PTF1A expression is lost during KRAS-induced transformation of acinar cells and in human PanINs

We have previously demonstrated that Ptf1a expression is lost when activated Notch and KrasG12D work synergistically to reprogram acinar cells into PanINs (De La et al., 2008). Given that Ptf1a is a central regulator of acinar cell gene expression, we hypothesized that this transcription factor should also be downregulated when acinar cells are transformed by oncogenic KrasG12D alone, as well as in human PanINs. To test this hypothesis, we activated KrasG12D specifically in acinar cells using a tamoxifen-inducible Cre expressed by the endogenous Ptf1a locus (Ptf1aCreERT) (Kopinke et al., 2012; Pan et al., 2013). Like the widely used Ptf1aCre allele (Kawaguchi et al., 2002), Ptf1aCreERT is a ‘knock-in/knock-out’ allele, and therefore, these mice are functionally heterozygous for Ptf1a. We induced KrasG12D expression at 6 weeks of age and harvested pancreata 9 months later. While most acini appeared histologically normal and resistant to KRAS-mediated transformation (Figure 1A), there was intermittent PanIN formation throughout the pancreas (Figure 1B), as previously reported (Kopp et al., 2012). By immunohistochemistry (IHC), normal acinar cells in these tissues exhibited robust nuclear PTF1A (Figure 1C); however, PTF1A was strongly decreased or absent in all acinar-derived PanIN lesions (Figure 1D). To extend these studies to human pancreatic cancer initiation, we stained pathological specimens (n = 4) containing both normal acinar tissue (Figure 1E) and PanIN lesions (Figure 1F). As observed in the KrasG12D mouse model, normal acini exhibited a strong PTF1A nuclear signal (Figure 1G), but PTF1A was largely absent from epithelial cell nuclei within PanINs (Figure 1H). In a small fraction of human PanINs, low levels of PTF1A were observed in a subset of epithelial cells (Figure 1—figure supplement 1). Residual PTF1A expression is consistent with the finding that approximately one-third of human PDAC samples express low levels of acinar-specific genes (Collisson et al., 2011).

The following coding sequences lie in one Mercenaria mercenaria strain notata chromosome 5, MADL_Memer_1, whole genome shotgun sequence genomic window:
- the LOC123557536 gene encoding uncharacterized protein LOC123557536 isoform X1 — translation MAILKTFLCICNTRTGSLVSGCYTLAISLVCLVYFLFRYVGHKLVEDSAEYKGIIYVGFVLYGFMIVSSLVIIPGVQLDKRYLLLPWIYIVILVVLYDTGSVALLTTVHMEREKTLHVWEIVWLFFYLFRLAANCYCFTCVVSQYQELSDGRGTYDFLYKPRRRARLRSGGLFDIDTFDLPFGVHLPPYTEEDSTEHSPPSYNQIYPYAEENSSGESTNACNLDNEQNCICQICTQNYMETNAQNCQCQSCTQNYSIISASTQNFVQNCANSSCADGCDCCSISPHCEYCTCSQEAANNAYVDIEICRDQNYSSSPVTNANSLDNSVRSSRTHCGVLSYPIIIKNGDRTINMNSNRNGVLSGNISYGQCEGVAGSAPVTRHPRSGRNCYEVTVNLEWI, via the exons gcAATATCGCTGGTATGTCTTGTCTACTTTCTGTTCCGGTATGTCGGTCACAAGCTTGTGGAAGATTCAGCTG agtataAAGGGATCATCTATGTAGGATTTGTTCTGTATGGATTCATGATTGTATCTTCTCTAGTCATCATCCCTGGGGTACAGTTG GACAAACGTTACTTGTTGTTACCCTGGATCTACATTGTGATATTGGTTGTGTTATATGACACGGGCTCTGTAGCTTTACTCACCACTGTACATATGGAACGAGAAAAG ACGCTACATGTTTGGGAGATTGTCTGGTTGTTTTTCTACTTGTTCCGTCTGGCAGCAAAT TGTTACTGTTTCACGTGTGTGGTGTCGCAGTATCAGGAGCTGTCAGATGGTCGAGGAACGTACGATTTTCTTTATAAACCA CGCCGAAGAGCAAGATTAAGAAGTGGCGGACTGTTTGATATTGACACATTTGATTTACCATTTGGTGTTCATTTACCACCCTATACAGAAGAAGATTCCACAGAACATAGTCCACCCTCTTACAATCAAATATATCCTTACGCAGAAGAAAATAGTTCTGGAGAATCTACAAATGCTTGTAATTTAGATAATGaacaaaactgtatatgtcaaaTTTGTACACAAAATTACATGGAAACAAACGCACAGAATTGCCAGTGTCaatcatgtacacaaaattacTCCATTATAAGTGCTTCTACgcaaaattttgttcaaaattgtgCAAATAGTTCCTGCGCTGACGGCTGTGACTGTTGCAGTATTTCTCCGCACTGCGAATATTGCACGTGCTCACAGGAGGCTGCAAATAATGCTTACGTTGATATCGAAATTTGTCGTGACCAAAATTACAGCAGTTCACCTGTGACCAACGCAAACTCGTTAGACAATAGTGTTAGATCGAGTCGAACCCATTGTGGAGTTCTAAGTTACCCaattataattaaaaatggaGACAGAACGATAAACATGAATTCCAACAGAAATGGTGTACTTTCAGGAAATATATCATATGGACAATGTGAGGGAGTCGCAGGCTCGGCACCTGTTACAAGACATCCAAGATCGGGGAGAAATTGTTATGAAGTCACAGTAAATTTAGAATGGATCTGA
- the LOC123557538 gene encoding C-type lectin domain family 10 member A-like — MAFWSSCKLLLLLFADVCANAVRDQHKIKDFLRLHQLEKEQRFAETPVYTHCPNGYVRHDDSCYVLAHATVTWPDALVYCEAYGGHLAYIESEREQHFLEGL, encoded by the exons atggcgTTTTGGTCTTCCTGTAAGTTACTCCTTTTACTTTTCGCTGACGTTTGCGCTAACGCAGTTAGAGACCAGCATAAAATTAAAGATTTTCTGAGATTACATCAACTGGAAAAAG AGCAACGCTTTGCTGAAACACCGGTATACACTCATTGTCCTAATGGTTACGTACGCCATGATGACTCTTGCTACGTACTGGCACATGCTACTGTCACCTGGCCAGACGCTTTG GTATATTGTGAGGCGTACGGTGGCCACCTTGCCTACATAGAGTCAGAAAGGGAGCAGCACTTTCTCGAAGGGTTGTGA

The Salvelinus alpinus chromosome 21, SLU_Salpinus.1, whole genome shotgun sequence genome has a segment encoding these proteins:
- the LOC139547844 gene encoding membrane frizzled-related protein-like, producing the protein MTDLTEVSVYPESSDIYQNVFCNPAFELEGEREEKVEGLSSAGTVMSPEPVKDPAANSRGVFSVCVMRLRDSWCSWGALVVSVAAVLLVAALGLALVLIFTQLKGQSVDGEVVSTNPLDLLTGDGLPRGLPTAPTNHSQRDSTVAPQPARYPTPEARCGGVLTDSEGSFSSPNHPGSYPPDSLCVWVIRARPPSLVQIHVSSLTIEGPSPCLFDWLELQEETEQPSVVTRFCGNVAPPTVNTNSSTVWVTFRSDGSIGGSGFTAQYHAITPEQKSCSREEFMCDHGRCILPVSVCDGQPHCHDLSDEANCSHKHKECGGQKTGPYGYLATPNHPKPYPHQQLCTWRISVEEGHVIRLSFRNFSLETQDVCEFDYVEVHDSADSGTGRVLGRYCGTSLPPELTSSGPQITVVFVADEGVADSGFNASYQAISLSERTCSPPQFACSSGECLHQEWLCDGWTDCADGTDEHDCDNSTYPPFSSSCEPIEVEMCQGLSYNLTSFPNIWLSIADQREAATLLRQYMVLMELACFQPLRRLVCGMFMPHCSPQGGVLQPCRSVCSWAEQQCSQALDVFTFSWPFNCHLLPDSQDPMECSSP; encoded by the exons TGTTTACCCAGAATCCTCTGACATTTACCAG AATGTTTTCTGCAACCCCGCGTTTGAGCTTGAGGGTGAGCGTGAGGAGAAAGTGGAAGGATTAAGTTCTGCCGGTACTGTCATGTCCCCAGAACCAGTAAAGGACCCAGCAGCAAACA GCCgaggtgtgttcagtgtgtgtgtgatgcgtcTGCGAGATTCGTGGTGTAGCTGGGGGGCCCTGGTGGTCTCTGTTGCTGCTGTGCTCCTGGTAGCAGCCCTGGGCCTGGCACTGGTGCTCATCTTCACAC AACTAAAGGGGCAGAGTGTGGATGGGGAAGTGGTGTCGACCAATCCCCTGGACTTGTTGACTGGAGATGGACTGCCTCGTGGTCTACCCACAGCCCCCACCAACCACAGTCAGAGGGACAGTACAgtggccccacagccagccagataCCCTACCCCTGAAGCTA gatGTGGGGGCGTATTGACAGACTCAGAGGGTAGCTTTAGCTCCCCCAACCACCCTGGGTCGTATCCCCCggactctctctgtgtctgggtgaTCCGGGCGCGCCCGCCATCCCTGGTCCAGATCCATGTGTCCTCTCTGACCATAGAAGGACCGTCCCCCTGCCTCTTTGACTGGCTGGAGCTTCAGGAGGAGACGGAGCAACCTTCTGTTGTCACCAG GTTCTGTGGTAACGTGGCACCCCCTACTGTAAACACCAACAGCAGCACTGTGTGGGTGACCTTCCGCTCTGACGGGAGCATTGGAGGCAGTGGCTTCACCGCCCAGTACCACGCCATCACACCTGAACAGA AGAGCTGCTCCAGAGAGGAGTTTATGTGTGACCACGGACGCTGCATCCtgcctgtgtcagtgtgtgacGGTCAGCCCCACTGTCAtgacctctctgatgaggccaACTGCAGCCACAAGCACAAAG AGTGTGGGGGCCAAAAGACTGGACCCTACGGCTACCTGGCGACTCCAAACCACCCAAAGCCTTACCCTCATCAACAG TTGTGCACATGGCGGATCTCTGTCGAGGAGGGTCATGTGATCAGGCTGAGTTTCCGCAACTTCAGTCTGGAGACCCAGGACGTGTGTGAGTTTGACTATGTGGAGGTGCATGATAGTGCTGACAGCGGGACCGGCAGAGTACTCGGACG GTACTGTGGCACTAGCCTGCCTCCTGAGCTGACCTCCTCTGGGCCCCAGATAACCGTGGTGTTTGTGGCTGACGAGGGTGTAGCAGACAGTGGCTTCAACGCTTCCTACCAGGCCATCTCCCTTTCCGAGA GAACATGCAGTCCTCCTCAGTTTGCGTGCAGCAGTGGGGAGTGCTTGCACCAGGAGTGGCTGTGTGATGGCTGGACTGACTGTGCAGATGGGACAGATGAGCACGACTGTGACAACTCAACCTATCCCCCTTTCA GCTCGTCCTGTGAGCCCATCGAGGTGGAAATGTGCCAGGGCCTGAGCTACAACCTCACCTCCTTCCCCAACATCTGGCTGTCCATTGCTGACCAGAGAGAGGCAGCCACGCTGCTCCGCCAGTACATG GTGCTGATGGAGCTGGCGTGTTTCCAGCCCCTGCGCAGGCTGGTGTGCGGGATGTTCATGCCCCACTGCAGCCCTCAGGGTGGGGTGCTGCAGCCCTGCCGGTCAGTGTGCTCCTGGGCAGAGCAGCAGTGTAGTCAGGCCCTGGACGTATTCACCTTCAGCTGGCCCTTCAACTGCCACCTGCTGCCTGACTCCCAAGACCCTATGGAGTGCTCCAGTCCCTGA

Figure 1 with 1 supplement see all
PTF1A is downregulated in PanINs from mice and humans.

(A, B) H&E staining of normal acinar and pancreatic intraepithelial neoplasia (PanIN) tissue of Ptf1aCreERT; KrasLSL-G12D pancreata. (C, D) PTF1A immunohistochemistry (IHC) of mouse acinar and PanIN tissue. (E, F) H&E staining of human acinar and PanIN tissue. (G, H) PTF1A immunostaining of normal acinar and PanIN tissue of human. Scale bar: 25 µm.

Deletion of Ptf1a causes acinar-ductal metaplasia and dramatically enhances KRAS-driven acinar cell transformation